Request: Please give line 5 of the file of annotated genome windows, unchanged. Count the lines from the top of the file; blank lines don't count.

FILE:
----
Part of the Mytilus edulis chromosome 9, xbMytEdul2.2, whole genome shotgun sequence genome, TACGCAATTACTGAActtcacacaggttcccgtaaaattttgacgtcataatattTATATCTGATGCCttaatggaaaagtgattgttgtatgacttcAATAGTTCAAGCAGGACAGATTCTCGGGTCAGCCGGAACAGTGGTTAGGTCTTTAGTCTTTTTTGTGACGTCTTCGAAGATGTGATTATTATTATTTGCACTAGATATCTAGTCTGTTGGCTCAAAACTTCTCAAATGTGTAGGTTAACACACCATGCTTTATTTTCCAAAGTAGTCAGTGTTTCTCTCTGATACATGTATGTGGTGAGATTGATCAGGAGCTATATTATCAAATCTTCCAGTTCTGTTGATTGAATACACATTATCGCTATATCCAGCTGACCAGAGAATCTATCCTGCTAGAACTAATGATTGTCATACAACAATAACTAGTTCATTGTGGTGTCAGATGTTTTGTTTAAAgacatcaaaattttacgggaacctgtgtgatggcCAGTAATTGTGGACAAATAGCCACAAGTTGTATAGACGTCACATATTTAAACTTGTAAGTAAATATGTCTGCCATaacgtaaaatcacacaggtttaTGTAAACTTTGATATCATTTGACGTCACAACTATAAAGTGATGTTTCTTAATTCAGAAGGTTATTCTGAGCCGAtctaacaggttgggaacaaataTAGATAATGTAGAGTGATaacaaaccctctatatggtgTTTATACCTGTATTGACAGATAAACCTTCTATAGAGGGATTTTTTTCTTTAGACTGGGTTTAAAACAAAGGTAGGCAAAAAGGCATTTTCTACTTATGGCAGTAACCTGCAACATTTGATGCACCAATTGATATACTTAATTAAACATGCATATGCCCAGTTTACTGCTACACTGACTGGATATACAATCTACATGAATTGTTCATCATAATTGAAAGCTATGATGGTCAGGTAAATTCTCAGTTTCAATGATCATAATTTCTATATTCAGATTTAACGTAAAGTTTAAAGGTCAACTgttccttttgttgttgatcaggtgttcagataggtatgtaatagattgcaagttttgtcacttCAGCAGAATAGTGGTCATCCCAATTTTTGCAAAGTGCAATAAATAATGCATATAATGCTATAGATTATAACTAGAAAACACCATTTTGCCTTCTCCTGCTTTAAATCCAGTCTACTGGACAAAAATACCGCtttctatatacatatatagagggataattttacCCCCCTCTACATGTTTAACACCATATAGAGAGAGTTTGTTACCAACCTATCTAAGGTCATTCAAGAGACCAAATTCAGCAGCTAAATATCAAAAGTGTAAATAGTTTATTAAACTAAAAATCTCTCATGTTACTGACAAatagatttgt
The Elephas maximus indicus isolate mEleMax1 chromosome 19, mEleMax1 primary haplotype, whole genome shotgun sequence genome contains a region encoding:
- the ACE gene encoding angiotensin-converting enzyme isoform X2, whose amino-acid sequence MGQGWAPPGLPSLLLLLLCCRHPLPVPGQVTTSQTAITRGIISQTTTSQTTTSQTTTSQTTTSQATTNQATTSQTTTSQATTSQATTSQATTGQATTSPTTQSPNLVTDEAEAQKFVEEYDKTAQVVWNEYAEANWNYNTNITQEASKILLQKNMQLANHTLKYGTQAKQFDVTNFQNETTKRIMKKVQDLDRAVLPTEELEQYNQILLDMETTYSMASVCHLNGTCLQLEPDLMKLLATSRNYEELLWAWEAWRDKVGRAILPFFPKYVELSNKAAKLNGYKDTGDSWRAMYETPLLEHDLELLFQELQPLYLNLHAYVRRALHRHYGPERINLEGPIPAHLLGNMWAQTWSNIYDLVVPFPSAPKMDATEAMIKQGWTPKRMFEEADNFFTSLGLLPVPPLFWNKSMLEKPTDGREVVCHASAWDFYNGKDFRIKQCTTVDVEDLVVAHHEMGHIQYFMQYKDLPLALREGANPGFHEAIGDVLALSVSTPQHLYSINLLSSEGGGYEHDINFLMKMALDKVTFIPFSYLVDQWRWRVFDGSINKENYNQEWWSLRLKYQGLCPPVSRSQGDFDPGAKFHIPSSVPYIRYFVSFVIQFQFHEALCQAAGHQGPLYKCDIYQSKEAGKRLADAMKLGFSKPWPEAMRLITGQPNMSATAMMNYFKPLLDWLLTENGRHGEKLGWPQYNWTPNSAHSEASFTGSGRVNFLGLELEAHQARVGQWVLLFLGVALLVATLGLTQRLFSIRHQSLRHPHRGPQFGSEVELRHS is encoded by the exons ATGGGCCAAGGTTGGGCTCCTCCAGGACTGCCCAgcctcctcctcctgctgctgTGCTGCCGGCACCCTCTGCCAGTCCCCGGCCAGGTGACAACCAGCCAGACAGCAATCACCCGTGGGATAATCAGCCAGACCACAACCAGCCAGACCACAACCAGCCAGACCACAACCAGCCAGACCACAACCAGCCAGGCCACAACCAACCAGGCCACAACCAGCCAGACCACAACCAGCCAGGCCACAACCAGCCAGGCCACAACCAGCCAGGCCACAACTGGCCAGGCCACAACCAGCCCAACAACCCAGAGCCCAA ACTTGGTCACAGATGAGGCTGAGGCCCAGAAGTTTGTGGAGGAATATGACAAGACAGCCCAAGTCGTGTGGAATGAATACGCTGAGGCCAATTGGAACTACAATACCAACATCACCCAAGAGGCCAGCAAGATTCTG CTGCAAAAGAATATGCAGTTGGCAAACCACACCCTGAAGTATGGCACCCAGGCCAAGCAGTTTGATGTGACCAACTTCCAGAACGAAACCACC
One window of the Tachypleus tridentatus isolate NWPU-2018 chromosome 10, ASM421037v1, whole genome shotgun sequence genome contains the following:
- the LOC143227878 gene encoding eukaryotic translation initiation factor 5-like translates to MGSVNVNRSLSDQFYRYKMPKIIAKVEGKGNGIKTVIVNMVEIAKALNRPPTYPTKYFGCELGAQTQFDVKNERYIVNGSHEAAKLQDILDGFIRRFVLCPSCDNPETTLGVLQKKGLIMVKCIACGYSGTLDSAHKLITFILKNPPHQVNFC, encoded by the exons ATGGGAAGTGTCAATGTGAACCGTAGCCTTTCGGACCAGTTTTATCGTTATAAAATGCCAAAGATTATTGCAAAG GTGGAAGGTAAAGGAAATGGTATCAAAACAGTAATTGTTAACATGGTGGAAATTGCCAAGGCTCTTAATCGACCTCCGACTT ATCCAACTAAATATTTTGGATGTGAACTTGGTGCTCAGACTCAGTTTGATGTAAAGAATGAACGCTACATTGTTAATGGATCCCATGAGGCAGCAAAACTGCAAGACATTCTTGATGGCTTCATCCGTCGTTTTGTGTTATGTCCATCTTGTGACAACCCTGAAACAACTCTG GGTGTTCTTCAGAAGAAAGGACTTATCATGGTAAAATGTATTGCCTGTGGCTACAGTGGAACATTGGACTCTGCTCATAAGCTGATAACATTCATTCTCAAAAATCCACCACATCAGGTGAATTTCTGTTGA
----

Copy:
- the LOC143227878 gene encoding eukaryotic translation initiation factor 5-like translates to MGSVNVNRSLSDQFYRYKMPKIIAKVEGKGNGIKTVIVNMVEIAKALNRPPTYPTKYFGCELGAQTQFDVKNERYIVNGSHEAAKLQDILDGFIRRFVLCPSCDNPETTLGVLQKKGLIMVKCIACGYSGTLDSAHKLITFILKNPPHQVNFC, encoded by the exons ATGGGAAGTGTCAATGTGAACCGTAGCCTTTCGGACCAGTTTTATCGTTATAAAATGCCAAAGATTATTGCAAAG GTGGAAGGTAAAGGAAATGGTATCAAAACAGTAATTGTTAACATGGTGGAAATTGCCAAGGCTCTTAATCGACCTCCGACTT ATCCAACTAAATATTTTGGATGTGAACTTGGTGCTCAGACTCAGTTTGATGTAAAGAATGAACGCTACATTGTTAATGGATCCCATGAGGCAGCAAAACTGCAAGACATTCTTGATGGCTTCATCCGTCGTTTTGTGTTATGTCCATCTTGTGACAACCCTGAAACAACTCTG GGTGTTCTTCAGAAGAAAGGACTTATCATGGTAAAATGTATTGCCTGTGGCTACAGTGGAACATTGGACTCTGCTCATAAGCTGATAACATTCATTCTCAAAAATCCACCACATCAGGTGAATTTCTGTTGA